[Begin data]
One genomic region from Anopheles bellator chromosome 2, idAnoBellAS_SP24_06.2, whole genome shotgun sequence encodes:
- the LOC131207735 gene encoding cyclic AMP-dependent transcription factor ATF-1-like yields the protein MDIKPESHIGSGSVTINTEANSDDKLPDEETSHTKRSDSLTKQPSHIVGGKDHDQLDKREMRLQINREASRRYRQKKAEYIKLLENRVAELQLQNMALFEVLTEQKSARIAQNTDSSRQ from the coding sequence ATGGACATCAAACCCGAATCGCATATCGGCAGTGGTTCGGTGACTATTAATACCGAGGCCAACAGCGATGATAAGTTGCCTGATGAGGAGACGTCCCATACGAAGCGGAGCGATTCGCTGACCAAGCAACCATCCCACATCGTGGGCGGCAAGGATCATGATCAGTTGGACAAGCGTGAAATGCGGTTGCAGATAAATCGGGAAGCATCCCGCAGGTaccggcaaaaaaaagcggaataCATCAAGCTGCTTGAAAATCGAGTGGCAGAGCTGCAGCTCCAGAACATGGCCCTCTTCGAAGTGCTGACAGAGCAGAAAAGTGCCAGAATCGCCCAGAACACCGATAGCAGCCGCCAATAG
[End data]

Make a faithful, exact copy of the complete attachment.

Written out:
One genomic region from Anopheles bellator chromosome 2, idAnoBellAS_SP24_06.2, whole genome shotgun sequence encodes:
- the LOC131207735 gene encoding cyclic AMP-dependent transcription factor ATF-1-like yields the protein MDIKPESHIGSGSVTINTEANSDDKLPDEETSHTKRSDSLTKQPSHIVGGKDHDQLDKREMRLQINREASRRYRQKKAEYIKLLENRVAELQLQNMALFEVLTEQKSARIAQNTDSSRQ from the coding sequence ATGGACATCAAACCCGAATCGCATATCGGCAGTGGTTCGGTGACTATTAATACCGAGGCCAACAGCGATGATAAGTTGCCTGATGAGGAGACGTCCCATACGAAGCGGAGCGATTCGCTGACCAAGCAACCATCCCACATCGTGGGCGGCAAGGATCATGATCAGTTGGACAAGCGTGAAATGCGGTTGCAGATAAATCGGGAAGCATCCCGCAGGTaccggcaaaaaaaagcggaataCATCAAGCTGCTTGAAAATCGAGTGGCAGAGCTGCAGCTCCAGAACATGGCCCTCTTCGAAGTGCTGACAGAGCAGAAAAGTGCCAGAATCGCCCAGAACACCGATAGCAGCCGCCAATAG